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English Idioms and Idiomatic Expressions 


Alphabetical List of Idioms L, page 5

Idioms L, page 5:  from:   'barefaced liar'   to:   'life of riley'


  • barefaced liar
    • Someone who lies easily, with a total lack of shame, is called a barefaced liar.
      "That barefaced liar stole my watch and then said that he'd found it!"

  • licence to print money
    • An officially authorized activity which enables people to make a lot of money without much effort is called a licence to print money.
      "The contract to supply computers to schools was a licence to print money."

  • lick/smack your lips
    • A person who is licking (or smacking) their lips is showing that they are excited about something and are eager for it to happen.
      "He was licking his lips at the idea of the money he was going to make."

  • a lick and a promise
    • If you give something a lick and a promise, you make a quick attempt to clean it, with the intention of doing it more thoroughly later.
      "She gave the kitchen a lick and a promise before she ran to catch the bus."

  • lick into shape
    • If you make an effort to put someone or something into satisfactory condition or appearance, you lick them into shape.
      "I've got to lick this place into shape before my in-laws arrive."

  • lick someone's boots
    • To say that one person is licking another's boots means that they are trying to please that person, often in order to obtain something.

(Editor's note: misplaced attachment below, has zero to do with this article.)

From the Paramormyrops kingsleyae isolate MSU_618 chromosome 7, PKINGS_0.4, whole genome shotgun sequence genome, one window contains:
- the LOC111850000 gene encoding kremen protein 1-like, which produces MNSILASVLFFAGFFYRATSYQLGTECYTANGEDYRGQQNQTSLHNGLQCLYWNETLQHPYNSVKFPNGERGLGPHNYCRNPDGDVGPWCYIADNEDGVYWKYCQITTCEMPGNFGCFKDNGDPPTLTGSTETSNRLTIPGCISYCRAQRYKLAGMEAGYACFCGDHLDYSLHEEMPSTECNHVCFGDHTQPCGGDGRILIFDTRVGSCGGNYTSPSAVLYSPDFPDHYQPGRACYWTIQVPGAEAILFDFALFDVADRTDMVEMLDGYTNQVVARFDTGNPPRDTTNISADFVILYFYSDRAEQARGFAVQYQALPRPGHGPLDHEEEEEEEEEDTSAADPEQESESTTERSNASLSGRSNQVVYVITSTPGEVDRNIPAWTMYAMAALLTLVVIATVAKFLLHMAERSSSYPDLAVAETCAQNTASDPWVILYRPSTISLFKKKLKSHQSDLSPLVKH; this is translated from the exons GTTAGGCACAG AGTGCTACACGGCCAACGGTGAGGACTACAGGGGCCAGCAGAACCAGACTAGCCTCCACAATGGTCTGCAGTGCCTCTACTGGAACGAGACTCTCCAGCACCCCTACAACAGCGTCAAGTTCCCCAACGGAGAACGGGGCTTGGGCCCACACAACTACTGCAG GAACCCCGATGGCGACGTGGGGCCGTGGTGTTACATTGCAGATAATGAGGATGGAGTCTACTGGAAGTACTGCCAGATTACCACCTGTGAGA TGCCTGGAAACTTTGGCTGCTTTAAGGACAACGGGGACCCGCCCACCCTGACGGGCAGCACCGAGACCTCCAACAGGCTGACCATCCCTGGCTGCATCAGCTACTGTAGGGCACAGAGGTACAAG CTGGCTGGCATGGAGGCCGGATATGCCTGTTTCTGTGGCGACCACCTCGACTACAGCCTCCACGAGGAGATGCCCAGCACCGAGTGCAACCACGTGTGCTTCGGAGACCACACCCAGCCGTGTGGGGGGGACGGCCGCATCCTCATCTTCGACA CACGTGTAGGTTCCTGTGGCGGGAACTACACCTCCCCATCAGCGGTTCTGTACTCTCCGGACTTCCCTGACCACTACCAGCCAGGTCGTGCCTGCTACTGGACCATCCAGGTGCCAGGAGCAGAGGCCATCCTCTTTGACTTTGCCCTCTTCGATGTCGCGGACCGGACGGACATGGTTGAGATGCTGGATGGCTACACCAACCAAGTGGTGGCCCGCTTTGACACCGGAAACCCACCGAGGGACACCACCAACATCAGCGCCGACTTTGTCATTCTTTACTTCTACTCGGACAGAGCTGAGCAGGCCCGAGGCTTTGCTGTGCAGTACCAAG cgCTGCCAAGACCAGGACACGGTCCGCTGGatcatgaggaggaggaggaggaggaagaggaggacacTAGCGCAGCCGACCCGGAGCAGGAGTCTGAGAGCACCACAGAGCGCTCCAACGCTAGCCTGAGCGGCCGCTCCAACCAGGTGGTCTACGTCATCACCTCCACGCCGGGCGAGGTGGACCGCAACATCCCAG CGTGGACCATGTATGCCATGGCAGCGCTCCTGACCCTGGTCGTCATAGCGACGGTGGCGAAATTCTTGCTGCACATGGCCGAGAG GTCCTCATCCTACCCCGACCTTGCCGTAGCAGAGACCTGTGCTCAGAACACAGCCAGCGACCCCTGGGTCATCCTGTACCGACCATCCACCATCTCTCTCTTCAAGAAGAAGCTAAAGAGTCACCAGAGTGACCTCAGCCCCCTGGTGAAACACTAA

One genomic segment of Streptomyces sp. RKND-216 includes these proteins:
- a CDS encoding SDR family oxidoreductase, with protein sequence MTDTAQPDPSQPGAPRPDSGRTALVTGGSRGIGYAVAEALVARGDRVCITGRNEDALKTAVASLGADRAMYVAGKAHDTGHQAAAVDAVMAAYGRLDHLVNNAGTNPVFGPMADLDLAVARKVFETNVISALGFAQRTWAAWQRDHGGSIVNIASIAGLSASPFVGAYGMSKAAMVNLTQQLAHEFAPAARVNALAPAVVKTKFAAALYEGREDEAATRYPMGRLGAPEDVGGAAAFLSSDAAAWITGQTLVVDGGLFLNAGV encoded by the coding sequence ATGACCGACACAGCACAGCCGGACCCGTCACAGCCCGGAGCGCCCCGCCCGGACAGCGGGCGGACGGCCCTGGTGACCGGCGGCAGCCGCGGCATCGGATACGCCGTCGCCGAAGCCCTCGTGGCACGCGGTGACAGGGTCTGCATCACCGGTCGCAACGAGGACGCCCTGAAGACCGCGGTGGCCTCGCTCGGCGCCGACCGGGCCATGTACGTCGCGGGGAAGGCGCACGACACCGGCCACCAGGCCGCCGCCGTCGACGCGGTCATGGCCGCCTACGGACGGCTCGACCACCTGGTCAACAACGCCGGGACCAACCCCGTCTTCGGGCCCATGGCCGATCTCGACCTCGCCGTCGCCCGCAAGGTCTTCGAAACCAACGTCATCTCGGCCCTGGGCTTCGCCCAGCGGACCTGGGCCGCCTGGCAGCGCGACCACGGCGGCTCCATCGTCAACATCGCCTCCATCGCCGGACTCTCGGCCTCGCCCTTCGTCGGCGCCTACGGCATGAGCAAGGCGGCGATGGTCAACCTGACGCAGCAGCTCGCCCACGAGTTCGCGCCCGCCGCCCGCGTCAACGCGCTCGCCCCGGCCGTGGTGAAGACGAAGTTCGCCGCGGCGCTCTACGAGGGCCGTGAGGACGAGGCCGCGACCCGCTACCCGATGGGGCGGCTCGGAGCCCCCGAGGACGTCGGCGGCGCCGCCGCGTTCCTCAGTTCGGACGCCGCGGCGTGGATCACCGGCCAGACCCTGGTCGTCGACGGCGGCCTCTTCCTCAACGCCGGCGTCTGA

"Sam is licking the manager's boots in the hope of obtaining a pay rise."

  • lick one's wounds
    • When a person licks their wounds, they try to recover their confidence or spirits after a defeat, failure or disappointment.
      "Poor Harry is licking his wounds after being dropped from the team."

  • keep a lid on
    • If you keep the lid on something, you hide it or control it to prevent people from finding out about it.
      "The company tried to keep a lid on the negotiations but word got out to the press."

  • lie in
    • If you lie in, you stay in bed after the normal time for getting up.
      "Great! Tomorrow I'm not on duty so I can lie in!"

  • lie your way in/out (of something)
    • If you obtain something or get out of a situation by telling lies,
      you lie your way in or out of it.
      "He lied his way into a well-paid position."

  • lie through your teeth
    • If you lie through your teeth, you lie openly and brazenly, knowing that what you are saying is completely false.
      "I saw him breaking the window. If he denies it, he'll be lying through his teeth."

  • white lie
    • If you tell a white lie, you say something which is not true in order to protect someone or to avoid hurting their feelings.
      "Some parents prefer to tell their children a white lie rather than announce bad news."

  • risk life and limb
    • If you risk life and limb, you are in danger of death or serious injury.
      "The roads are icy today; you'll risk life and limb if you go by car."

  • life of Riley
    • A person who lives the life of Riley has a comfortable and enjoyable life, without having to make much effort.
      "He married a millionaire, and since then he's been living the life of Riley!"

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